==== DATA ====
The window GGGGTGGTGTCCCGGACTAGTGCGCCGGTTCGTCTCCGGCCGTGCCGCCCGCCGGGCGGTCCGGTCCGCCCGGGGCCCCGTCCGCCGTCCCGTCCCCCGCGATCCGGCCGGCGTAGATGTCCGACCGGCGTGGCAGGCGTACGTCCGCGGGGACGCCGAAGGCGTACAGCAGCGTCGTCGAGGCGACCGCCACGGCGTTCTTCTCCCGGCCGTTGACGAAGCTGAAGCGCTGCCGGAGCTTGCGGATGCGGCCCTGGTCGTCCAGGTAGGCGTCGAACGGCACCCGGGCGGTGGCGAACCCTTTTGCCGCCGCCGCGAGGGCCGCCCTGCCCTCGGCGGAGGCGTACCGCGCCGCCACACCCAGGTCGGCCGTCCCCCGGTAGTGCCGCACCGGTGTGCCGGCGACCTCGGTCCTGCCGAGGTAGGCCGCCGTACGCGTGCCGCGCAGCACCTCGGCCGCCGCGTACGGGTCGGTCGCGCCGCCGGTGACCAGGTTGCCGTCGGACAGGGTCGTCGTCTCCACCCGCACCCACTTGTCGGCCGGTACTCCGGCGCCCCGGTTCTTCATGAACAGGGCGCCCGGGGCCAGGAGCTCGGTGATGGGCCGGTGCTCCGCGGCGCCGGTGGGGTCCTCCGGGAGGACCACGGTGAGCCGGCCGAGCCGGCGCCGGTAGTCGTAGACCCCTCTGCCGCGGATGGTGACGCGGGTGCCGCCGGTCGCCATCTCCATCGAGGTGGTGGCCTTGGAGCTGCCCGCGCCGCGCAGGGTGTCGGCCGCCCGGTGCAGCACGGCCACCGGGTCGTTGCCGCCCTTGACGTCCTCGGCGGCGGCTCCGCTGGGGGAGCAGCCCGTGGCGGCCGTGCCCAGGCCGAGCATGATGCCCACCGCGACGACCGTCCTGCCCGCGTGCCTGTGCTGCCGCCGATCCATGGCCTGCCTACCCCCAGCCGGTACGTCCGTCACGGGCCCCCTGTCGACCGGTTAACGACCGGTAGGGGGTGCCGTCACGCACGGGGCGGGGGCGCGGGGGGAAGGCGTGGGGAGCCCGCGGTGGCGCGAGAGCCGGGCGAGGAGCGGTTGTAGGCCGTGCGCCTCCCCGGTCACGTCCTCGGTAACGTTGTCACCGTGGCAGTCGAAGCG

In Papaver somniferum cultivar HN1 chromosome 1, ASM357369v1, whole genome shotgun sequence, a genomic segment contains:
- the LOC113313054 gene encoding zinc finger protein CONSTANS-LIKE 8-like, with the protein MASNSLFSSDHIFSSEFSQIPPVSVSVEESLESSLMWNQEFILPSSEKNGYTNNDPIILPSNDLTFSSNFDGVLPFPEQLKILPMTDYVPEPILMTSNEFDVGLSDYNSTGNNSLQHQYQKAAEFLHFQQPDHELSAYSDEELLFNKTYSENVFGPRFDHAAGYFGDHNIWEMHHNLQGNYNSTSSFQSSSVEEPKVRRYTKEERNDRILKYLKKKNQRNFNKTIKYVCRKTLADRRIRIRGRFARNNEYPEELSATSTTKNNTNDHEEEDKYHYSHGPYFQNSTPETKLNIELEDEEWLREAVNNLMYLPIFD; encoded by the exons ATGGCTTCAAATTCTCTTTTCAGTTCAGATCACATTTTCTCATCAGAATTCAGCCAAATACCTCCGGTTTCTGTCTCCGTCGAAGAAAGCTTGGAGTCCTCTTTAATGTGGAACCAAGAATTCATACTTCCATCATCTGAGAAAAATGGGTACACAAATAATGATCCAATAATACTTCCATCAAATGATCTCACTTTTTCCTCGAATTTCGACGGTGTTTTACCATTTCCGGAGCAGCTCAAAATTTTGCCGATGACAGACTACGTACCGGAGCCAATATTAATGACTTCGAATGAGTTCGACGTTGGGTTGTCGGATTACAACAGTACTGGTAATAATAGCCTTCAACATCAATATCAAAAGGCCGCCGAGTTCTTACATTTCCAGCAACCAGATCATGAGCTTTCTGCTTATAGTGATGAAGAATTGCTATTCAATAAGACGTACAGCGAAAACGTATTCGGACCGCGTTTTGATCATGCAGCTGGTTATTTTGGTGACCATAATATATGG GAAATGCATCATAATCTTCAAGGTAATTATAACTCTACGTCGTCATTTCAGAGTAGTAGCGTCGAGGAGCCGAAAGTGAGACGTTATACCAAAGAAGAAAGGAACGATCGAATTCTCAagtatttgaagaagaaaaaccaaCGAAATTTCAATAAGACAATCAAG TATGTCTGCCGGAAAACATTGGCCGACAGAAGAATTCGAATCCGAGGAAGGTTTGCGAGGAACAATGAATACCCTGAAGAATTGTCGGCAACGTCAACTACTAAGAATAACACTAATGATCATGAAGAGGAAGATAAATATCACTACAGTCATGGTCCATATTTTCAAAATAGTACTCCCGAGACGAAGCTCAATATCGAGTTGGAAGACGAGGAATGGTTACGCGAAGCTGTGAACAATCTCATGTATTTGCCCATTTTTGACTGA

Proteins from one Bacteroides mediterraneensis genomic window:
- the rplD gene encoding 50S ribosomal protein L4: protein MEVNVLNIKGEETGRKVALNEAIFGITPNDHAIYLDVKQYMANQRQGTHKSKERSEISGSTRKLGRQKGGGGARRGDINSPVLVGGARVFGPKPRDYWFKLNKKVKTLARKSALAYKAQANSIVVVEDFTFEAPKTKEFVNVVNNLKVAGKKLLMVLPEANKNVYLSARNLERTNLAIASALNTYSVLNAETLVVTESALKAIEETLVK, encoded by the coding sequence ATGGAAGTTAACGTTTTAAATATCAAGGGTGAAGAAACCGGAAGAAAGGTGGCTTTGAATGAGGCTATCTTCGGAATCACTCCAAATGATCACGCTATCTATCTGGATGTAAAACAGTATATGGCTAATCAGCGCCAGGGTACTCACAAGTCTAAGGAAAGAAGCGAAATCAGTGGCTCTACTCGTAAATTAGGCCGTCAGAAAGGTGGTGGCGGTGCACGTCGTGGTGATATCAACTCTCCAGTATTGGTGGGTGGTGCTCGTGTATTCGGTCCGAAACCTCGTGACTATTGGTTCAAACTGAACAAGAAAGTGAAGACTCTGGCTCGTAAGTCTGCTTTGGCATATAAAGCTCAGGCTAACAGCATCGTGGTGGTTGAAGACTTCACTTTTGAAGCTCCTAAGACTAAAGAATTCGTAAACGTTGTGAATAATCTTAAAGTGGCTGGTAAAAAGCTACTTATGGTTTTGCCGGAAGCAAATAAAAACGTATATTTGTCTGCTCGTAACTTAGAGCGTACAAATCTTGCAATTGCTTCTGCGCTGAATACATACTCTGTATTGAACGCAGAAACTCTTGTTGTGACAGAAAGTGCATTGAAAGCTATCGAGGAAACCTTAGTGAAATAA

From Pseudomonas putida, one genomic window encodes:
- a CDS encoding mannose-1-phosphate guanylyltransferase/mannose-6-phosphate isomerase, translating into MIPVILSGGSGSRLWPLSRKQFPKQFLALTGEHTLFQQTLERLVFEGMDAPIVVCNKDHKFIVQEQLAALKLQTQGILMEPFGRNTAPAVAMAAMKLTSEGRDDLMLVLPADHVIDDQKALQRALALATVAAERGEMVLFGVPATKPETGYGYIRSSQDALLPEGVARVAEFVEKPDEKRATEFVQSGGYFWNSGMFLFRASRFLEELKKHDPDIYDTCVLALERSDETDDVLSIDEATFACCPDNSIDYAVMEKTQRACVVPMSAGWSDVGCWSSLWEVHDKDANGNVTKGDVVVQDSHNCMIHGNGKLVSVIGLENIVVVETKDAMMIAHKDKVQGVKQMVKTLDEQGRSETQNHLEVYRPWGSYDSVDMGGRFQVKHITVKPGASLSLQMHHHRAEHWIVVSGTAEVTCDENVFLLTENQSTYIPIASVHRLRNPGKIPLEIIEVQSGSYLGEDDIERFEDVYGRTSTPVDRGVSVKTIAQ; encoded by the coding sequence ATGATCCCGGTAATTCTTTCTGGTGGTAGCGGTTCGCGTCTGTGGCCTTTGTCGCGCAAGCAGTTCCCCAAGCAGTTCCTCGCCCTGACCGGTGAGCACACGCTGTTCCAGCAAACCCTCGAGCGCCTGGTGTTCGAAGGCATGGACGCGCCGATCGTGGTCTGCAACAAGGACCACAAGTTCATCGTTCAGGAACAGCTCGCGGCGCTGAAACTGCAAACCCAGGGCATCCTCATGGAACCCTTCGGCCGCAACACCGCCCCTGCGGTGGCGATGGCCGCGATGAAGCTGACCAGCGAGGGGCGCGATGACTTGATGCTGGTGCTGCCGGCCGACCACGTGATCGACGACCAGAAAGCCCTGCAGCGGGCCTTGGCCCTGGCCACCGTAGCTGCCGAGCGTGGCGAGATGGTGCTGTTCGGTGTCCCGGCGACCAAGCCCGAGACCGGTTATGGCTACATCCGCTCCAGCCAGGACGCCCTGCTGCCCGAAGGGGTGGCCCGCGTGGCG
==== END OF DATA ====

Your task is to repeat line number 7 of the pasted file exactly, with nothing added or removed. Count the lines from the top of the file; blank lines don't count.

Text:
- a CDS encoding mannose-1-phosphate guanylyltransferase/mannose-6-phosphate isomerase, translating into MIPVILSGGSGSRLWPLSRKQFPKQFLALTGEHTLFQQTLERLVFEGMDAPIVVCNKDHKFIVQEQLAALKLQTQGILMEPFGRNTAPAVAMAAMKLTSEGRDDLMLVLPADHVIDDQKALQRALALATVAAERGEMVLFGVPATKPETGYGYIRSSQDALLPEGVARVAEFVEKPDEKRATEFVQSGGYFWNSGMFLFRASRFLEELKKHDPDIYDTCVLALERSDETDDVLSIDEATFACCPDNSIDYAVMEKTQRACVVPMSAGWSDVGCWSSLWEVHDKDANGNVTKGDVVVQDSHNCMIHGNGKLVSVIGLENIVVVETKDAMMIAHKDKVQGVKQMVKTLDEQGRSETQNHLEVYRPWGSYDSVDMGGRFQVKHITVKPGASLSLQMHHHRAEHWIVVSGTAEVTCDENVFLLTENQSTYIPIASVHRLRNPGKIPLEIIEVQSGSYLGEDDIERFEDVYGRTSTPVDRGVSVKTIAQ; encoded by the coding sequence ATGATCCCGGTAATTCTTTCTGGTGGTAGCGGTTCGCGTCTGTGGCCTTTGTCGCGCAAGCAGTTCCCCAAGCAGTTCCTCGCCCTGACCGGTGAGCACACGCTGTTCCAGCAAACCCTCGAGCGCCTGGTGTTCGAAGGCATGGACGCGCCGATCGTGGTCTGCAACAAGGACCACAAGTTCATCGTTCAGGAACAGCTCGCGGCGCTGAAACTGCAAACCCAGGGCATCCTCATGGAACCCTTCGGCCGCAACACCGCCCCTGCGGTGGCGATGGCCGCGATGAAGCTGACCAGCGAGGGGCGCGATGACTTGATGCTGGTGCTGCCGGCCGACCACGTGATCGACGACCAGAAAGCCCTGCAGCGGGCCTTGGCCCTGGCCACCGTAGCTGCCGAGCGTGGCGAGATGGTGCTGTTCGGTGTCCCGGCGACCAAGCCCGAGACCGGTTATGGCTACATCCGCTCCAGCCAGGACGCCCTGCTGCCCGAAGGGGTGGCCCGCGTGGCG